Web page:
Always wanted to act in a film? You're in one now, in real-time: The Invasion of the Body-Snatchers. Your neighbours, even your own family members, seem like regular people, but they're...different. Search your neighbourhood for pods.
Presumption of innocence? Don't make us laugh. This is no time for abstract principles. How could these alleged terrorists turn on us in this way? Why? They seemed so normal!
An effortless transition has quickly taken place in the popular mind: Why don't those niqab-wearing, mosque-attending people blend in and become like us? has now become, They're blending in and becoming like us! Security!
Meanwhile, one of the suspected terrorists, Rizgar Alizadeh, strongly proclaims his innocence, but guilty people do that all the time. The McGill-trained doctor and Canadian Idol contestant, Khurram Sher, played ball-hockey. He worked in a Montreal soup kitchen, and volunteered for a month of service in an Israeli hospital. Alizadeh's brother Hiva liked Canada for its wealth and kind people: "He was saying lots of good things about Canada's economy and it was really good for him because he was working and had enough to do."
Heh. We're on to you.
The overstimulation of the body politic's reptile brain continues. The t-words are everywhere. "The threat, as exemplified by the arrests of three Canadian citizens this week, including a McGill University graduate of medicine..." ("Exemplified?" What on earth does that mean?) "A New Threat: Homegrown and High-Tech," blats Canada's National Newspaper, noting in the deck that an alleged conspirator denies the charges.
"How Terror Came Home to Roost," blares the Ottawa Citizen above the fold. "[T]he cancerous result of al-Qaeda's successful marketing of Islamic extremism," shrieks the deck.
"The spectre of terrorism," we are informed, "continues to haunt North Americans....[A]s highlighted by this week's unmasking of an alleged bomb plot in Ottawa, the threat increasingly comes not from strangers with rough English and dubious passports. Instead, it resides much closer to home: in urban townhouses, darkened basements--anywhere with an Internet connection."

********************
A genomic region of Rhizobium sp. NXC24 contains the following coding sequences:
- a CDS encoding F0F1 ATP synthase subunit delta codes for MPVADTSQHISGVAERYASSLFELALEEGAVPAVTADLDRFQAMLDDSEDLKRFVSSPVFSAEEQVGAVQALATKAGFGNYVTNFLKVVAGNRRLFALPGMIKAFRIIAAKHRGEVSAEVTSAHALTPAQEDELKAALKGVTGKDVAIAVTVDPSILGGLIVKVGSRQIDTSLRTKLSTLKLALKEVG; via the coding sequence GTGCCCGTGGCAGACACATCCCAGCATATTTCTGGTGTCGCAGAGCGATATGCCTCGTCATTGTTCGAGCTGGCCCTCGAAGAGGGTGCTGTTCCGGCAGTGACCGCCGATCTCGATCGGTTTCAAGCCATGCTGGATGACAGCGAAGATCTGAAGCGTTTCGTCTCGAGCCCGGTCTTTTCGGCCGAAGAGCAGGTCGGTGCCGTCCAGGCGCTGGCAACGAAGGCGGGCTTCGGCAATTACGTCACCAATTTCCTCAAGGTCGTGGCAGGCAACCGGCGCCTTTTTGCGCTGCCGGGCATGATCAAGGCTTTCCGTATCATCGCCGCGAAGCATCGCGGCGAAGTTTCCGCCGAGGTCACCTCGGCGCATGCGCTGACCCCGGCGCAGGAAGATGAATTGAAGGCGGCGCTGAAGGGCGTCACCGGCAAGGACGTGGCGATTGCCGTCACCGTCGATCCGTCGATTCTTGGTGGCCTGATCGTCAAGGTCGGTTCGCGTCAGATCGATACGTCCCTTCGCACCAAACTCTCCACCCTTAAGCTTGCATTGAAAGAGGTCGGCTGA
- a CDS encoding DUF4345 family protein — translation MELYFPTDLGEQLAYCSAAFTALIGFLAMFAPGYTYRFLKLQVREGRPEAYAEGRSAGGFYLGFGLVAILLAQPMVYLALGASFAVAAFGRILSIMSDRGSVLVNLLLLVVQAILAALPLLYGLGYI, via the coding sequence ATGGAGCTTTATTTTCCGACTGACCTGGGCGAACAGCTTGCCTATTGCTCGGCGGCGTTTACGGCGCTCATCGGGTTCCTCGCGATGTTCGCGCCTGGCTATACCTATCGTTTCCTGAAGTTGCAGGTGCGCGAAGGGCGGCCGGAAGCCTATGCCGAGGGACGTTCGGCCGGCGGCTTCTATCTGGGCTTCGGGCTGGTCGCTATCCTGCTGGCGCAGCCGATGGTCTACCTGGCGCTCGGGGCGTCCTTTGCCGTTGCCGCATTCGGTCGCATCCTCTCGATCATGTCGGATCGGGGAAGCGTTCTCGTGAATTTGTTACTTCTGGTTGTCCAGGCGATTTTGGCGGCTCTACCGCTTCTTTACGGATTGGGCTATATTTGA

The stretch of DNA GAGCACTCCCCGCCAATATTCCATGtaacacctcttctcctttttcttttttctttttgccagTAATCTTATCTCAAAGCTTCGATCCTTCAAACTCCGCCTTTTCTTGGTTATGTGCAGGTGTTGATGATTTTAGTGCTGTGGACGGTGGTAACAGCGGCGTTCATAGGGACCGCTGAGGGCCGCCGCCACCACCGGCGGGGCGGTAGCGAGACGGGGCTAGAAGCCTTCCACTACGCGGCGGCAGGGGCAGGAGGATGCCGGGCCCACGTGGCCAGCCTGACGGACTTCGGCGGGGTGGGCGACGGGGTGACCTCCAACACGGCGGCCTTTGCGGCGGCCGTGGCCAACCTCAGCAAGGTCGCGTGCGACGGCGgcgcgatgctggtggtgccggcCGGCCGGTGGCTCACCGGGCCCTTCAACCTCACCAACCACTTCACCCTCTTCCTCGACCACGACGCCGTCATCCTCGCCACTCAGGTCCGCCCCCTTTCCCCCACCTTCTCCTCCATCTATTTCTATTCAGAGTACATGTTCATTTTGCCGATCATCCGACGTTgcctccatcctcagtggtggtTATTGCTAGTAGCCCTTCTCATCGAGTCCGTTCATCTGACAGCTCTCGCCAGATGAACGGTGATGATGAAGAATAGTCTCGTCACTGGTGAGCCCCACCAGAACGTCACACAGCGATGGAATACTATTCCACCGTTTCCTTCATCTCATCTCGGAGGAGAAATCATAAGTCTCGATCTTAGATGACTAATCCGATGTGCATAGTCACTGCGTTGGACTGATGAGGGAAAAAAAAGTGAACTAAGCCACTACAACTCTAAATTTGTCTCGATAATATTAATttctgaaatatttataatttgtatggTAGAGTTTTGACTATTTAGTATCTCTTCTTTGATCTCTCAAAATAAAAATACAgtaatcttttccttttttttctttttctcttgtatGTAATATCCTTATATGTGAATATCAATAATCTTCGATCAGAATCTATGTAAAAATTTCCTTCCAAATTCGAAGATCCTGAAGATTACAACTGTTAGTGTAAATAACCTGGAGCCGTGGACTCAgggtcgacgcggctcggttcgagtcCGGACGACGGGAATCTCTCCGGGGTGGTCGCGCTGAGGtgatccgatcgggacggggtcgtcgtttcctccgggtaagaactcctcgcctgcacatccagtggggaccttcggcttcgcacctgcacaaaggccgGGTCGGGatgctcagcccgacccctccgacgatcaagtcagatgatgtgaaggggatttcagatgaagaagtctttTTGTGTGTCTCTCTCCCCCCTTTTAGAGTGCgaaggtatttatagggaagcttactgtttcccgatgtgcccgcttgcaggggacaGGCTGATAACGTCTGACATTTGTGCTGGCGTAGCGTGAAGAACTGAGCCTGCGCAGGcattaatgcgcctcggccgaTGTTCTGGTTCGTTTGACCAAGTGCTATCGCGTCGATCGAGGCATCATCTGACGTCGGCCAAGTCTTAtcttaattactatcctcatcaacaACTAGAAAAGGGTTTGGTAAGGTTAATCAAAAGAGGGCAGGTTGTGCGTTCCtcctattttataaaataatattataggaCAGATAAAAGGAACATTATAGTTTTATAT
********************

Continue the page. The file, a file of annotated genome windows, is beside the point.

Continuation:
While in the past the government has "had a hard time proving" other alleged terrorists dangerous, "the terrorist threat in Canada has continued to evolve." CSIS director Richard Fadden says, "It's the people who have been in this country for quite a while who are rejecting the very essence of what we are in Canada."
"The case of Dr. Khurram Sher is the most perplexing," the Citizen's "analyst," Andrew Duffy, continues. "How is it that he allegedly enlisted in a conspiracy to deliver arms to Afghan insurgents and to plant bombs in Ottawa?"
Khurram helped with earthquake relief in Pakistan in 2006, and in 2007 he signed a petition demanding better care for three men held in prison on security certificates. "Could these events have been among those to shape his worldview?" asks the breathless Duffy. Good Lord.
Meanwhile, Citizen regular op-ed columnist David Harris (an interesting man, to be sure) decries Ottawa police chief Vern White's outreach to Muslim community leaders, the word "leaders" placed in shudder-quotes for some reason. That's "politically correct policing," shrieks Harris. It's "feeding the Islamist victimology hype."
"Montreal Muslim community closes ranks," screams another hed in the print edition of the Globe and Mail. Surprise, surprise.